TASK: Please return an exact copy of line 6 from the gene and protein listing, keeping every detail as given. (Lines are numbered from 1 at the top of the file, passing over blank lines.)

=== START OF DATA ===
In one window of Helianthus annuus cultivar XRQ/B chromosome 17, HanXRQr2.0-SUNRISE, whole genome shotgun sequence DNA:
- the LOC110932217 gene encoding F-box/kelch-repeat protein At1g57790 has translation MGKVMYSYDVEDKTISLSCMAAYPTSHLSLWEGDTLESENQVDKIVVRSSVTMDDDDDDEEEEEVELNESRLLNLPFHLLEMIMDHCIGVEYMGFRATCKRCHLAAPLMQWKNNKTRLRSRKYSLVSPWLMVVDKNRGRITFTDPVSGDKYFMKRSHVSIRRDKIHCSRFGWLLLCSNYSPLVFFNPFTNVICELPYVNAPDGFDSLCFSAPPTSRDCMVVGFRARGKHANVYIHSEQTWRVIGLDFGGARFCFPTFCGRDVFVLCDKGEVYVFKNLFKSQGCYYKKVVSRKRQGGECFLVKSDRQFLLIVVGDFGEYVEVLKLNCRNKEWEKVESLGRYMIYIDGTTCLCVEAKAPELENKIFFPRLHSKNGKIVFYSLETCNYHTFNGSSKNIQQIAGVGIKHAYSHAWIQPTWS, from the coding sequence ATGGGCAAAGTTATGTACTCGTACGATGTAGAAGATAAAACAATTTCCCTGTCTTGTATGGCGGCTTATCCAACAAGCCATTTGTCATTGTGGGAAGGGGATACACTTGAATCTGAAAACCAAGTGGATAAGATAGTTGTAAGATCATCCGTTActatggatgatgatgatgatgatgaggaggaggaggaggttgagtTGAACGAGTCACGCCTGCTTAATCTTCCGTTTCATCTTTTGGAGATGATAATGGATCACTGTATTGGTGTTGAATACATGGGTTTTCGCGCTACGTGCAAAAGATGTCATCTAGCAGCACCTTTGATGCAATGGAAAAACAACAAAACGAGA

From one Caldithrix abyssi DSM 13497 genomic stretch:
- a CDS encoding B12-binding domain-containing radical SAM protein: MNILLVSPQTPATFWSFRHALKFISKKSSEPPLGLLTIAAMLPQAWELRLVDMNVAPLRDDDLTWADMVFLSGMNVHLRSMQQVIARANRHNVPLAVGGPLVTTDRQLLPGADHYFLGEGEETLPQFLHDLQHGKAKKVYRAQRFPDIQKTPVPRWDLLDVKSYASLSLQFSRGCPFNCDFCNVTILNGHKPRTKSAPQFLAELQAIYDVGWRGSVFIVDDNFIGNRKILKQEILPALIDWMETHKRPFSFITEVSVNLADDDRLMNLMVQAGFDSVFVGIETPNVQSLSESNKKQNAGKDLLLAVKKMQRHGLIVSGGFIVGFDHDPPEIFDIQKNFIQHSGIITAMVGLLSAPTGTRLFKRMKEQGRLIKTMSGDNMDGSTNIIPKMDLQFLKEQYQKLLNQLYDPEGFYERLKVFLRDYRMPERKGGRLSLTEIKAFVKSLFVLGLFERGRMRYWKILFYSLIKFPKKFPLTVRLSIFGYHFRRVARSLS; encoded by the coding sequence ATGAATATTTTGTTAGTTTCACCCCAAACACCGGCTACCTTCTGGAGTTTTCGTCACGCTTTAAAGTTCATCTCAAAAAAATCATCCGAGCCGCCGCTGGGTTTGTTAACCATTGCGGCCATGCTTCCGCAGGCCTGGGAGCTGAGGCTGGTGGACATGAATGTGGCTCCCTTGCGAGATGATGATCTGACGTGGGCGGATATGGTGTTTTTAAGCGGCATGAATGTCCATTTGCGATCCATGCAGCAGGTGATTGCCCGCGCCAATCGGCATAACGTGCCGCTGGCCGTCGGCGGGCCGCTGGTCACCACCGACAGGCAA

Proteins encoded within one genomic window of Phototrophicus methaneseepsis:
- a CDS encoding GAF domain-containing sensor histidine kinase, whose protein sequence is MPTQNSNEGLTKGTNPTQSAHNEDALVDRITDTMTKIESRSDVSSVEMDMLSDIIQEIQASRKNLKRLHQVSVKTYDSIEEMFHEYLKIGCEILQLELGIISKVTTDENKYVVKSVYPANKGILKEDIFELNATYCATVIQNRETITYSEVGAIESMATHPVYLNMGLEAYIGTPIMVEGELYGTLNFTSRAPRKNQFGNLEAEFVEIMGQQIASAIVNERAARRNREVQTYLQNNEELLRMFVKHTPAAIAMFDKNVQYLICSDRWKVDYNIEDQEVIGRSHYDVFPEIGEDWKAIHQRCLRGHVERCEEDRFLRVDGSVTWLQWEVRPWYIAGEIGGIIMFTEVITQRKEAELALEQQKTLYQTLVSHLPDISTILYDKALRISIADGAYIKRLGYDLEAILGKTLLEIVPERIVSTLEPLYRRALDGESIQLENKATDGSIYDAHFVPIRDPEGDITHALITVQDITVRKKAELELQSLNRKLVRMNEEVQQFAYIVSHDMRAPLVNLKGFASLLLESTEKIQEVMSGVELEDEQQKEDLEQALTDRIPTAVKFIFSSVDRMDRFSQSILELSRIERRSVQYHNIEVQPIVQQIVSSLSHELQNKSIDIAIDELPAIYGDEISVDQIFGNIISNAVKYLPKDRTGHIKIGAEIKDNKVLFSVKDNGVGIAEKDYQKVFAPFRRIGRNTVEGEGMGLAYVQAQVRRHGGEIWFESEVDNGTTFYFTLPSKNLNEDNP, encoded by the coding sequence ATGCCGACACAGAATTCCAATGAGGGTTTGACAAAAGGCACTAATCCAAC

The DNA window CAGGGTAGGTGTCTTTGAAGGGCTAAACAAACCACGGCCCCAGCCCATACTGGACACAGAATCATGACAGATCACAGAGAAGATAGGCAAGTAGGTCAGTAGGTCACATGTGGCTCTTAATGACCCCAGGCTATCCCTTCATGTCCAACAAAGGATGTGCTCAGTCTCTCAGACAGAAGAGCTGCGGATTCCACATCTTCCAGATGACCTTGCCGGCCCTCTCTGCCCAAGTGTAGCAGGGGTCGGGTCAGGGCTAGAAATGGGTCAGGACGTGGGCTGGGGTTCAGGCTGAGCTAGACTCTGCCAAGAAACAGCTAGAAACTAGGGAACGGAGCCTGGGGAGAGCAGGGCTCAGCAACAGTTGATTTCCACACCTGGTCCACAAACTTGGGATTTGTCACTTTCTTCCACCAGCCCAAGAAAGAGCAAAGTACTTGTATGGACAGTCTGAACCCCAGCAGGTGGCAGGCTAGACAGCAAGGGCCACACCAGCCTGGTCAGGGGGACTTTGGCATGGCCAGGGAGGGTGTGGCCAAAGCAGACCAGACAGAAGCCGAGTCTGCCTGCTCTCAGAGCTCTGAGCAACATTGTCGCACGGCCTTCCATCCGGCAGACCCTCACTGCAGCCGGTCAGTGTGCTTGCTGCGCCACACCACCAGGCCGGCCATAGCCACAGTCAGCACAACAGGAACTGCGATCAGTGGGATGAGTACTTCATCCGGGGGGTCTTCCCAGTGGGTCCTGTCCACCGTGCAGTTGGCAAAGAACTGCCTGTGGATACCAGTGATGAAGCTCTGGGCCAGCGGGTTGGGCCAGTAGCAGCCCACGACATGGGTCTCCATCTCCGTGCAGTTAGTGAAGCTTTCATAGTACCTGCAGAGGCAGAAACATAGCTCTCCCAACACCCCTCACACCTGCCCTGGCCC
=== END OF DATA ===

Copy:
- a CDS encoding GAF domain-containing sensor histidine kinase, whose protein sequence is MPTQNSNEGLTKGTNPTQSAHNEDALVDRITDTMTKIESRSDVSSVEMDMLSDIIQEIQASRKNLKRLHQVSVKTYDSIEEMFHEYLKIGCEILQLELGIISKVTTDENKYVVKSVYPANKGILKEDIFELNATYCATVIQNRETITYSEVGAIESMATHPVYLNMGLEAYIGTPIMVEGELYGTLNFTSRAPRKNQFGNLEAEFVEIMGQQIASAIVNERAARRNREVQTYLQNNEELLRMFVKHTPAAIAMFDKNVQYLICSDRWKVDYNIEDQEVIGRSHYDVFPEIGEDWKAIHQRCLRGHVERCEEDRFLRVDGSVTWLQWEVRPWYIAGEIGGIIMFTEVITQRKEAELALEQQKTLYQTLVSHLPDISTILYDKALRISIADGAYIKRLGYDLEAILGKTLLEIVPERIVSTLEPLYRRALDGESIQLENKATDGSIYDAHFVPIRDPEGDITHALITVQDITVRKKAELELQSLNRKLVRMNEEVQQFAYIVSHDMRAPLVNLKGFASLLLESTEKIQEVMSGVELEDEQQKEDLEQALTDRIPTAVKFIFSSVDRMDRFSQSILELSRIERRSVQYHNIEVQPIVQQIVSSLSHELQNKSIDIAIDELPAIYGDEISVDQIFGNIISNAVKYLPKDRTGHIKIGAEIKDNKVLFSVKDNGVGIAEKDYQKVFAPFRRIGRNTVEGEGMGLAYVQAQVRRHGGEIWFESEVDNGTTFYFTLPSKNLNEDNP, encoded by the coding sequence ATGCCGACACAGAATTCCAATGAGGGTTTGACAAAAGGCACTAATCCAAC